Shirley Sherrod And the Rush to Judgment

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    NEWSLETTERS

    TK
    USDA.gov
    Georgia USDA Rural Development State Director Shirley Sherrod welcomes the group to Georgia

    When I was a young reporter, we adhered to a strict moral code. The motto was: get it first but first get it right.

    Opinion was relegated to the editorial page and the columnists. Reporting was supposed to be based on an unbiased pursuit of facts. Faking a story -- we called it “piping” a story -- was considered beneath contempt.

    Now, the journalistic world is shaken by the disclosure that Shirley Sherrod, a black official with the Agriculture Department, was booted from her job because of a doctored tape. She was depicted in the fake tape as having made a speech in which she said she was biased against a white farmer who needed help. On the contrary: -- she helped that farmer.        

    The phony tape was put out on the web site of a conservative blogger named Andrew Breitbart and it caused an uproar. He was called a liar, a propagandist, a race baiter. He didn’t deny the charges specifically but said the Democrats had a strategy of falsely accusing their opponents of being racist.

    The saddest part of this whole affair was the rush to judgment by the White House, the NAACP and others. They acted like the Red Queen in “Alice in Wonderland.”  “Off with her head……Sentence first,  verdict afterward!”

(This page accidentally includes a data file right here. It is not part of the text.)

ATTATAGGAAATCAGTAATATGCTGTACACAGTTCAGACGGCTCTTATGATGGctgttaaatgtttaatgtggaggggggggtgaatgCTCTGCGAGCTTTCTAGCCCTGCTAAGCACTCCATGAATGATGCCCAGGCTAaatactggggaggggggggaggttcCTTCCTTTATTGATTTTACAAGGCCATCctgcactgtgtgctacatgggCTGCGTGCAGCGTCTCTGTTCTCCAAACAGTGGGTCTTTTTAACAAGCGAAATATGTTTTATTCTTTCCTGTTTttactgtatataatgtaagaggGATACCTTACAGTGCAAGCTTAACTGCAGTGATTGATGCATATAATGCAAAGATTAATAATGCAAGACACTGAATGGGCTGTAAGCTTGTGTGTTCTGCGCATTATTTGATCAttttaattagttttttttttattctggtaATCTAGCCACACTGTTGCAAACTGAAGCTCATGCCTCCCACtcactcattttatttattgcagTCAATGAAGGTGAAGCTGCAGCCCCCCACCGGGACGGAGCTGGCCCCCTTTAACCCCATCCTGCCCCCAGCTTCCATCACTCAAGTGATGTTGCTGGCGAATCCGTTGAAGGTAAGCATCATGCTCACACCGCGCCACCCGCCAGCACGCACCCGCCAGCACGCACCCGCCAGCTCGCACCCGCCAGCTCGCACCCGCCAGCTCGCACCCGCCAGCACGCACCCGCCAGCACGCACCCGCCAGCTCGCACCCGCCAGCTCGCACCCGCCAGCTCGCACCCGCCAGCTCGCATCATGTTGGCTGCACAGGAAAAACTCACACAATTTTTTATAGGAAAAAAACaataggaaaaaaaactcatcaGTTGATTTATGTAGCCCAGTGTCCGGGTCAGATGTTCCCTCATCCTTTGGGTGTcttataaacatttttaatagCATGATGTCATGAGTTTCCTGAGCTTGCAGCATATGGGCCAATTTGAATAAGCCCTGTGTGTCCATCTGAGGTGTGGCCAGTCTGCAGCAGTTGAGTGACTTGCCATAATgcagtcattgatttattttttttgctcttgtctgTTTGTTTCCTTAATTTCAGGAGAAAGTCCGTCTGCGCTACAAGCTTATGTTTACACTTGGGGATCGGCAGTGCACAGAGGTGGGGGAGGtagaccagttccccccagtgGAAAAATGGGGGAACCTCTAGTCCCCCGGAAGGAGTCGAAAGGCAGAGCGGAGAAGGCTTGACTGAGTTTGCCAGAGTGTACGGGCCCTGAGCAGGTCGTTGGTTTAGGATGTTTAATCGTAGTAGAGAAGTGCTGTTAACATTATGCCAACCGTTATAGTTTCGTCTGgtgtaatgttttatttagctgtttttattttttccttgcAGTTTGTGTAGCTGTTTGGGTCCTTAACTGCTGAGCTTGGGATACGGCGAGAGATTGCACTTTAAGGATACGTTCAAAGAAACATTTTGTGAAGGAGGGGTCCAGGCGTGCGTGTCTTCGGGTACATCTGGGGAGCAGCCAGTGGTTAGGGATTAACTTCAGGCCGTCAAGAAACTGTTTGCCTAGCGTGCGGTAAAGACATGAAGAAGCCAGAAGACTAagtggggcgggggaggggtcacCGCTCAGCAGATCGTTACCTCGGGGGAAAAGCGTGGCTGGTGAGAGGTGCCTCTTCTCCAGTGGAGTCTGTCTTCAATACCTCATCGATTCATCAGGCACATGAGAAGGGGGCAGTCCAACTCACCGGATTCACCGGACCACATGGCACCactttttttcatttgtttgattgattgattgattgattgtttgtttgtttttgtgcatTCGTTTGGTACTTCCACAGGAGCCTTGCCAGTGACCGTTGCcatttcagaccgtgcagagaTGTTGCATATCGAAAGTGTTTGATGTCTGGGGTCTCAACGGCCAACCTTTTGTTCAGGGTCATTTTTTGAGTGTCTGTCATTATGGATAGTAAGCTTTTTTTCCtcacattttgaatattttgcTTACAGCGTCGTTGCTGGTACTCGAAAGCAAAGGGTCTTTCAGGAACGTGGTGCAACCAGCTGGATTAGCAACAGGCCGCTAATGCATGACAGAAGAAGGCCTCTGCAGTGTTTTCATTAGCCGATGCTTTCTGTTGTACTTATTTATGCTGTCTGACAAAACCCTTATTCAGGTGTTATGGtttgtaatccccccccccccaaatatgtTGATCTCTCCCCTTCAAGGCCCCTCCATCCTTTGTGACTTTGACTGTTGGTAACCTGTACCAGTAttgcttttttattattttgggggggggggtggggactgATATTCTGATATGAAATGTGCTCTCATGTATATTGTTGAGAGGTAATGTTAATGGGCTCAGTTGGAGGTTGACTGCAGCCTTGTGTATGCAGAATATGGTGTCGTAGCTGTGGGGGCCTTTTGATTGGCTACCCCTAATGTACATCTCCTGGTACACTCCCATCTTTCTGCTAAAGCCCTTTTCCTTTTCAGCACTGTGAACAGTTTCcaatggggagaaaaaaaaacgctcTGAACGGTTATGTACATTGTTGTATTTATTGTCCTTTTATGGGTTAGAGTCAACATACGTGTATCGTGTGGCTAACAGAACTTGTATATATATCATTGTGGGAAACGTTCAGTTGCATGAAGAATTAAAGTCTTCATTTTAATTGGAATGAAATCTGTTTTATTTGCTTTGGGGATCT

As soon as the phony news broke on the air, the White House phoned her twice. They asked her to submit her resignation immediately. She pulled her car over to the side of the road and did so on her Blackberry.  Such is the power of phony news in this era of the 24-hour news cycle.

    As Times columnist Bob Herbert wrote: “The woman was thrown to the wolves without even the courtesy of a conversation. Her side of the story?  The truth? The administration wasn’t interested.”

    A call for Ms. Sherrod’s head came also from the NAACP. She had made her speech at a meeting of that civil rights organization.

    Professor Barbara Selvin, who teaches journalistic ethics at Stony Brook University, told me: “There was a rush to judgment here, a failure to check the facts, blindly firing this woman.

    “It’s hard to believe that the NAACP demanded she be fired when the speech was made at their gathering. It’s hard to fathom how journalists from the old, so-called established media don’t do more to fight back against the distortion of basic journalistic ethics that took place here.”

    Indeed, it is hard to believe. The anchors of cable news, both on the right and left, spew out their hate-filled rhetoric and pretend they are giving people facts. Checking facts is becoming a lost art.

     It would be good if some legitimate business would give this woman a position that suits her talents. Don’t expect that the people who demanded her resignation or the pundits who distorted the facts will apologize -- sincerely -- or change their ways.

    This episode has damaged the credibility of journalism and caused great harm to a decent, honest  public servant.